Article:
Scrum teams value visualisations and adapt their environment to ensure the visualisations they need are constantly visible. The largest and most important visualisation is the board, a visualisation of workflow state, and shared repository of team process and work items. There are also mission statements, policies and various charts showing the rate of progress toward milestones.
Scrum teams are mandated to have very specific kinds of meeting every day. Their gold-standard way of working is to gather around a whiteboard for the daily stand-up and have a complex visualisation set up on that whiteboard. The gold standard is that this set up is based on paper stationery. In the event of an office move or refurbishment, new blank whiteboards will be provided. For standard daily meetings to take place, someone needs to complete that set up work on the new whiteboard on day one.
Is this a reasonable bar? Well we don't do office moves, but apart from re-cabling your computer equipment and unpacking a single crate what else would you expect a typical knowledge worker to do before getting back to work? Even assuming there is some reason for a long term effort to be needed by a team post-relocation, taking away the teams primary tool of self-organisation is unlikely to improve the employee experience.
The framework may feel unfamiliar to those in the interiors industry, but Scrum is now 24 years old. Assuming most relevant workers join aged 22 a great many of the workers in high tech firms will not have worked without a Scrum board at any point. An appropriate comparison is asking workers to cope without the internet, something few office managers would have accepted as long ago as 2001. This state of affairs is steadily spreading beyond the tech industry.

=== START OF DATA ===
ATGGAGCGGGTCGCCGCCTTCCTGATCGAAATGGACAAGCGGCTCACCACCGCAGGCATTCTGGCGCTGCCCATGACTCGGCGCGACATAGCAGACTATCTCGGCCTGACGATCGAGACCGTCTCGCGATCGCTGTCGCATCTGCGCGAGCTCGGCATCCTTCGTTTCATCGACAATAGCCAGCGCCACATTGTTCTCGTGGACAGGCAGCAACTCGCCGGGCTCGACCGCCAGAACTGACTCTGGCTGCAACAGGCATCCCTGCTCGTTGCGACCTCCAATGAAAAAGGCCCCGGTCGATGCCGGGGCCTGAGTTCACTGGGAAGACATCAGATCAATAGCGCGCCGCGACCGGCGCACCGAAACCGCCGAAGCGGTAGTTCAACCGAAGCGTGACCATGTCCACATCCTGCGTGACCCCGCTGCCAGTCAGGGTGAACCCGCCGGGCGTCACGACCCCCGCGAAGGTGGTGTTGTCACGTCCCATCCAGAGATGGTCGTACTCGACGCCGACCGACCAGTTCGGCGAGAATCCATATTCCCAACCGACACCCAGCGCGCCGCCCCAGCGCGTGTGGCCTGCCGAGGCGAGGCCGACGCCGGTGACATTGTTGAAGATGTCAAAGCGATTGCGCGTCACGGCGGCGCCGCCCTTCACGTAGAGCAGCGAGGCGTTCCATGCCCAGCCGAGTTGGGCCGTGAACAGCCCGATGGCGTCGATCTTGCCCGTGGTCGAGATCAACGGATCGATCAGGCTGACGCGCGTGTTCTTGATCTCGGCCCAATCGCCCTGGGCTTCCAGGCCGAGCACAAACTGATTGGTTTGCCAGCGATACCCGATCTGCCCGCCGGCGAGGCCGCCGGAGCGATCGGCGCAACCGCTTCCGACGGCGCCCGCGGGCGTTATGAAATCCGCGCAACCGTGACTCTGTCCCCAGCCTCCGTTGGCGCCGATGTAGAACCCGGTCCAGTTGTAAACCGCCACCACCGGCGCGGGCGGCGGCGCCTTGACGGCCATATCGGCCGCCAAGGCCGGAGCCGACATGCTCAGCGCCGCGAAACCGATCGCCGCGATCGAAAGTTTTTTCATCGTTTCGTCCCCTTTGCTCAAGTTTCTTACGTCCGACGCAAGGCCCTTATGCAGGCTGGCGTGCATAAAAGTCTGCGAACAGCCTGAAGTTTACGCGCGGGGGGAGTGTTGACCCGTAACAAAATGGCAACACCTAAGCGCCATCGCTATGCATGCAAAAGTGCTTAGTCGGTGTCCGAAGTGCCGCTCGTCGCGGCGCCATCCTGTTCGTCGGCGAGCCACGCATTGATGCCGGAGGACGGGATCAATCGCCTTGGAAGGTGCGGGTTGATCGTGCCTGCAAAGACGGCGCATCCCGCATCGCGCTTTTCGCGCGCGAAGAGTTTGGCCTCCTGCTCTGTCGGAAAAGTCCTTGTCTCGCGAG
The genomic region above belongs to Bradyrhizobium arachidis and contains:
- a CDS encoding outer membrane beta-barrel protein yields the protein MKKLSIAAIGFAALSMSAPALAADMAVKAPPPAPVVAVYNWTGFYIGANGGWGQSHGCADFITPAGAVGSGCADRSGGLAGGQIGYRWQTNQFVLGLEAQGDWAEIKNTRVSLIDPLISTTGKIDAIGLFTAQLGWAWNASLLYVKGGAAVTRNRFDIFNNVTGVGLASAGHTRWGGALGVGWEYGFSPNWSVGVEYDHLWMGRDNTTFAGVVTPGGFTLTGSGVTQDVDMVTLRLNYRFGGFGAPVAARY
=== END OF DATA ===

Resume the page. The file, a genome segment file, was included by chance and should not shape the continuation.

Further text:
Agile Stationery observed that this common use-case is nevertheless under supported. Bigger ticket items like the AV solution, and laptop docking stations have come much more quickly to market. Scrum workers' need for stationery is left for Scrum workers to sort out exactly because the problem is inexpensive to solve, which seems backwards to us. Spending a little time on inexpensive details seems like a great way to create a best-in-class experience.
Our partners, Hot Box Storage, were quick to recognise this. They are also in the business of sweating over the details. Like us they want to make sure people thrive in the environments they increasingly find themselves in. As storage leaders in the interiors industry they are working with us and others to support the adoption of Scrum everywhere it makes sense. We have produced for them a beginners Scrum kit, based on our kit for established Scrum teams, and the new kit will be available from Hotbox in February.
Either kit is a perfect way to signal that the practice of Scrum is recognised in the office environment. Teams receiving such a gift will feel supported, rather than ignored. It can even be customised with literature and artwork reflecting your client's brand and giving credit to all the partners involved in the project, ensuring this good will is reflected on your client as well as yourselves.